Wednesday, July 06, 2005

Think Globally, Act Locally

A recent post regarding homelessness has caused my head to spin once again around old arguments that have never been resolved. Anyone who has invested much time and energy in poverty issues knows well the high level of frustration that comes with the territory. Real solutions seem impossible, and handing out band-aids leads to burn out.

One reason that real solutions seem to slip away easily is that once you really begin to grapple with root causes, the connectedness of us all becomes vividly apparent. We can't just focus on the microcosm and ignore the macrocosm.

Teaching a person life skills so they gain employment doesn't accomplish much if they can't earn a living wage. A living wage is not possible in a world embracing a global labor pool. Limiting out-sourcing might help American workers, but will hurt those seeking a way out of poverty in China.

What can we do? Good faith efforts are made to address the global reality. The recent Live 8 concert is a good example. Although, I wonder, is canceling debt really a solution? It's a good start, but over the long haul, it doesn't solve much. To make a lasting change, global trade pratices need to be considered.

The fair trade proposals will bring income to those in need, but will also make a living wage even more distant in this country, which brings us back to considering local solutions.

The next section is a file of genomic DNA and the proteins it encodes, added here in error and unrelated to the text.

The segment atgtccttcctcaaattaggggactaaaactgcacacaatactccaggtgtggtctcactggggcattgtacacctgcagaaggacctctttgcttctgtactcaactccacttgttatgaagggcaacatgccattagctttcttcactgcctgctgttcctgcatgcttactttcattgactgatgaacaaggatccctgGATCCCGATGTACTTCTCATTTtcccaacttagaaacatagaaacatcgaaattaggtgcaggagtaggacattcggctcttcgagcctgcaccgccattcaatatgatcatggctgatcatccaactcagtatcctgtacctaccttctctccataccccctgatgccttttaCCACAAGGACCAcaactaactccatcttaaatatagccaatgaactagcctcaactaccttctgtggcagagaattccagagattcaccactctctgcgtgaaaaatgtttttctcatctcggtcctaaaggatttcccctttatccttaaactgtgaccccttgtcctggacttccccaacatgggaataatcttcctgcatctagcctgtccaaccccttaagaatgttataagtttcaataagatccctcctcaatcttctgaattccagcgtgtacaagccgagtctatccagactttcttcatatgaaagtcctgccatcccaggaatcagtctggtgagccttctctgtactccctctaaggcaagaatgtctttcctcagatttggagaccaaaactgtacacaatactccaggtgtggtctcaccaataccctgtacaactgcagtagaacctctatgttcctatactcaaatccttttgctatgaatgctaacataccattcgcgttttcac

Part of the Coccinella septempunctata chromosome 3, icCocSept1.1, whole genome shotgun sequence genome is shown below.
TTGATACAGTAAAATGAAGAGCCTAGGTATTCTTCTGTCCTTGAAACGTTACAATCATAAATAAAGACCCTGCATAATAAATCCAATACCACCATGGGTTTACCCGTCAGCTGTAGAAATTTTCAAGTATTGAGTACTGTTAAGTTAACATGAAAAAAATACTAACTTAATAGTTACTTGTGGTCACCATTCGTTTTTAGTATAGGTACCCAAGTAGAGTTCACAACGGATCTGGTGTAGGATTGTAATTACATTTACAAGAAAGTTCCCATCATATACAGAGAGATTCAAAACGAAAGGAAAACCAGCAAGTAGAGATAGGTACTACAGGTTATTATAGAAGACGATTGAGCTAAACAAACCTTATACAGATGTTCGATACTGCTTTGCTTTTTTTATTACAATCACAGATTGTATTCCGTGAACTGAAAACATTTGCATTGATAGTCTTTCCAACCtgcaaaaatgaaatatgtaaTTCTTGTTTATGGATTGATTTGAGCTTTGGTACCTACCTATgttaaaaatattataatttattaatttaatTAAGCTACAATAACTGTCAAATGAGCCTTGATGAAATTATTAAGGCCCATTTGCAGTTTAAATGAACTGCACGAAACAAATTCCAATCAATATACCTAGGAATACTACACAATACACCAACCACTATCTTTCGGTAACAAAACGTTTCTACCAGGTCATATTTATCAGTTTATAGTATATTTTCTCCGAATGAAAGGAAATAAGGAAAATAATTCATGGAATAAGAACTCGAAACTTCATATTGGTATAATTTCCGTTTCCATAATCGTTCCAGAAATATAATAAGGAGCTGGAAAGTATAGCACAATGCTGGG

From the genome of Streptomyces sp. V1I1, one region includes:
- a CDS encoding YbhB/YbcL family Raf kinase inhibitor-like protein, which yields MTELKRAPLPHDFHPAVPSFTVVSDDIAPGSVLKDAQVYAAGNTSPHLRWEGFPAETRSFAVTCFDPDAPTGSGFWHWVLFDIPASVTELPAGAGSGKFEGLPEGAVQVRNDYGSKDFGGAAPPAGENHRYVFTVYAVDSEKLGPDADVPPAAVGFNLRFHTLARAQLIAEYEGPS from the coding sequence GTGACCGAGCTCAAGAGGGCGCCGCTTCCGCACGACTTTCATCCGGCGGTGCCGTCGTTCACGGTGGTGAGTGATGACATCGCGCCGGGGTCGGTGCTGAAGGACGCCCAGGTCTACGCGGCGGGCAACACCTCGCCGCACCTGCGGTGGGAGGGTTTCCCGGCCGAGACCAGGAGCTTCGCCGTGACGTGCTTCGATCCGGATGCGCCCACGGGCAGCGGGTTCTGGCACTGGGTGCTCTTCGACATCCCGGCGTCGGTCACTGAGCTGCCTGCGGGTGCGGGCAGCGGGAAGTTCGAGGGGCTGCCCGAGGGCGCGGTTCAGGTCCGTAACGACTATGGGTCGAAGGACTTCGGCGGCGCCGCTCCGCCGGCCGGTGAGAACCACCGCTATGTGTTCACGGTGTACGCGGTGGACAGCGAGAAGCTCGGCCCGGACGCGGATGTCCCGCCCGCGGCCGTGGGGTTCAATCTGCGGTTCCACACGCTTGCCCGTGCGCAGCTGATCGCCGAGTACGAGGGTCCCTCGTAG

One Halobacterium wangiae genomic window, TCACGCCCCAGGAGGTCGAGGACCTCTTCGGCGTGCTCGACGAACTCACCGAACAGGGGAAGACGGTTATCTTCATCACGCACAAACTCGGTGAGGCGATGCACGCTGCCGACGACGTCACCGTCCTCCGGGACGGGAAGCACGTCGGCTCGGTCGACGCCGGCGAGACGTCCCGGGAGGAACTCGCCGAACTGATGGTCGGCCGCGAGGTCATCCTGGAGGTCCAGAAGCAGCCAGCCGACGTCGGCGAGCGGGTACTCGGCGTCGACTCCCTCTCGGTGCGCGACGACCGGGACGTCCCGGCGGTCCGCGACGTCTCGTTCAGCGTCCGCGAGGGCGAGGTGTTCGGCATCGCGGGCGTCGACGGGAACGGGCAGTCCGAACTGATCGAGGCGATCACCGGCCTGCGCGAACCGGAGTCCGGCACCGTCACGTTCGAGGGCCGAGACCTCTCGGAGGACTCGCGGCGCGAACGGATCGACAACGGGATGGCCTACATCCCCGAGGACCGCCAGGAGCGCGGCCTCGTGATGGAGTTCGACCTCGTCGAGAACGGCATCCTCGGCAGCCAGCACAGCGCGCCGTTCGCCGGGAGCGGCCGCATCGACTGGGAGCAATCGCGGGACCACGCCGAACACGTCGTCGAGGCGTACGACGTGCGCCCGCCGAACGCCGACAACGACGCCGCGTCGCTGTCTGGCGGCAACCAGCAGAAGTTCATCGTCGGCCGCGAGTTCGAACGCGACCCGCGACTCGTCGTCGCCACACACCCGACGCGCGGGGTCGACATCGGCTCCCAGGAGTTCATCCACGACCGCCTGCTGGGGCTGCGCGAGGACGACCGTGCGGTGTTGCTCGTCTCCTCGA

See the frustration?

I don't think it serves anyone to simply ignore this tension, however. Putting on blinders results in duplication of efforts and limited alliances. We have to think globally, and then attempt to model grassroots efforts to work in tandem with the goals developed by those working with a global perspective.

One such perspective that is worth keeping in mind is the UN Millennium Development Goals. To refresh your memory, here are the goals all 191 UN members have pledged to meet by 2015;

1. Eradicate extreme hunger and poverty.
2. Achieve universal primary education.
3. Promote gender equality and empower women.
4. Reduce child mortality.
5. Improve maternal health.
6. Combat HIV/AIDS, malaria, and other diseases.
7. Ensure environmental sustainability.
8. Develop a global partnership for development.

Episcopalians might be interested in learning more about a group within the Church that is championing these goals; Episcopalians for Global Reconciliation.

Continue to feed the hungry and shelter the poor in your own backyard. But keep in mind that real solutions also require us to recognize that our connection with others has moved beyond tribal and national boundaries. We are now engaged in an awesome task; nothing less than transforming the world.

Also remember that we can't fix anything by ourselves. We are called to do what we can do, and then trust God for the rest.

From the EGR website;

A Four-fold Franciscan Blessing

May God bless you with a restless discomfort about easy answers, half-truths and superficial relationships, so that you may seek truth boldly and love deep within your heart.

May God bless you with holy anger at injustice, oppression, and exploitation of people, so that you may tirelessly work for justice, freedom, and peace among all people.

May God bless you with the gift of tears to shed with those who suffer from pain, rejection, starvation, or the loss of all that they cherish, so that you may reach out your hand to comfort them and transform their pain into joy.

May God bless you with enough foolishness to believe that you really CAN make a difference in this world, so that you are able, with God's grace, to do what others claim cannot be done.

And the blessing of God the Supreme Majesty and our Creator, Jesus Christ the Incarnate Word who is our brother and Saviour, and the Holy Spirit, our Advocate and Guide, be with you and remain with you, this day and forevermore.


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